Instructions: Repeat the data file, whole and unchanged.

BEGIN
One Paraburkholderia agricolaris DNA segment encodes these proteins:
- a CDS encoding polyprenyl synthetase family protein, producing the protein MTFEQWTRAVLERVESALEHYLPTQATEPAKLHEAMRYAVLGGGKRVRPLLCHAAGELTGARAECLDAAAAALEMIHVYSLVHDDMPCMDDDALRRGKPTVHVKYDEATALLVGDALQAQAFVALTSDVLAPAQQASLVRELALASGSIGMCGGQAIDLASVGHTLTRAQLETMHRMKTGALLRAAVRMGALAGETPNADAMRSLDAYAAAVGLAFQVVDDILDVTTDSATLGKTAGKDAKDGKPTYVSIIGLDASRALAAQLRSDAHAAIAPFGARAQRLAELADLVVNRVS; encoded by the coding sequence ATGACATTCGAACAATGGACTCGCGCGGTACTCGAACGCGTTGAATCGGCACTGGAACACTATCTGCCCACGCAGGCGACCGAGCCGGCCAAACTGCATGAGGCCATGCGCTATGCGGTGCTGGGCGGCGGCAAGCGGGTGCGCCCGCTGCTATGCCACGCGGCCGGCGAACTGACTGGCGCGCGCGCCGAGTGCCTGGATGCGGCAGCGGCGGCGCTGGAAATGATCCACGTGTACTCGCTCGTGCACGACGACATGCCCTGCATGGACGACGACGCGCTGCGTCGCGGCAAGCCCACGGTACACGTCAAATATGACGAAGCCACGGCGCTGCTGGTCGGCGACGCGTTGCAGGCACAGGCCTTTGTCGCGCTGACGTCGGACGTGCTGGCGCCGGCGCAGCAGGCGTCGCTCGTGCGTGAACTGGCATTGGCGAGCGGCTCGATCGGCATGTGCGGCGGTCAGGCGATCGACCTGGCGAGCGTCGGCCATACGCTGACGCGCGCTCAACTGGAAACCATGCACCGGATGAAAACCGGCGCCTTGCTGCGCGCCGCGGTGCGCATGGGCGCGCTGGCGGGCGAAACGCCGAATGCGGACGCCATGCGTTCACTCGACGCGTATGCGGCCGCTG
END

One Paraburkholderia agricolaris DNA segment encodes these proteins:
- a CDS encoding polyprenyl synthetase family protein, producing the protein MTFEQWTRAVLERVESALEHYLPTQATEPAKLHEAMRYAVLGGGKRVRPLLCHAAGELTGARAECLDAAAAALEMIHVYSLVHDDMPCMDDDALRRGKPTVHVKYDEATALLVGDALQAQAFVALTSDVLAPAQQASLVRELALASGSIGMCGGQAIDLASVGHTLTRAQLETMHRMKTGALLRAAVRMGALAGETPNADAMRSLDAYAAAVGLAFQVVDDILDVTTDSATLGKTAGKDAKDGKPTYVSIIGLDASRALAAQLRSDAHAAIAPFGARAQRLAELADLVVNRVS; encoded by the coding sequence ATGACATTCGAACAATGGACTCGCGCGGTACTCGAACGCGTTGAATCGGCACTGGAACACTATCTGCCCACGCAGGCGACCGAGCCGGCCAAACTGCATGAGGCCATGCGCTATGCGGTGCTGGGCGGCGGCAAGCGGGTGCGCCCGCTGCTATGCCACGCGGCCGGCGAACTGACTGGCGCGCGCGCCGAGTGCCTGGATGCGGCAGCGGCGGCGCTGGAAATGATCCACGTGTACTCGCTCGTGCACGACGACATGCCCTGCATGGACGACGACGCGCTGCGTCGCGGCAAGCCCACGGTACACGTCAAATATGACGAAGCCACGGCGCTGCTGGTCGGCGACGCGTTGCAGGCACAGGCCTTTGTCGCGCTGACGTCGGACGTGCTGGCGCCGGCGCAGCAGGCGTCGCTCGTGCGTGAACTGGCATTGGCGAGCGGCTCGATCGGCATGTGCGGCGGTCAGGCGATCGACCTGGCGAGCGTCGGCCATACGCTGACGCGCGCTCAACTGGAAACCATGCACCGGATGAAAACCGGCGCCTTGCTGCGCGCCGCGGTGCGCATGGGCGCGCTGGCGGGCGAAACGCCGAATGCGGACGCCATGCGTTCACTCGACGCGTATGCGGCCGCTG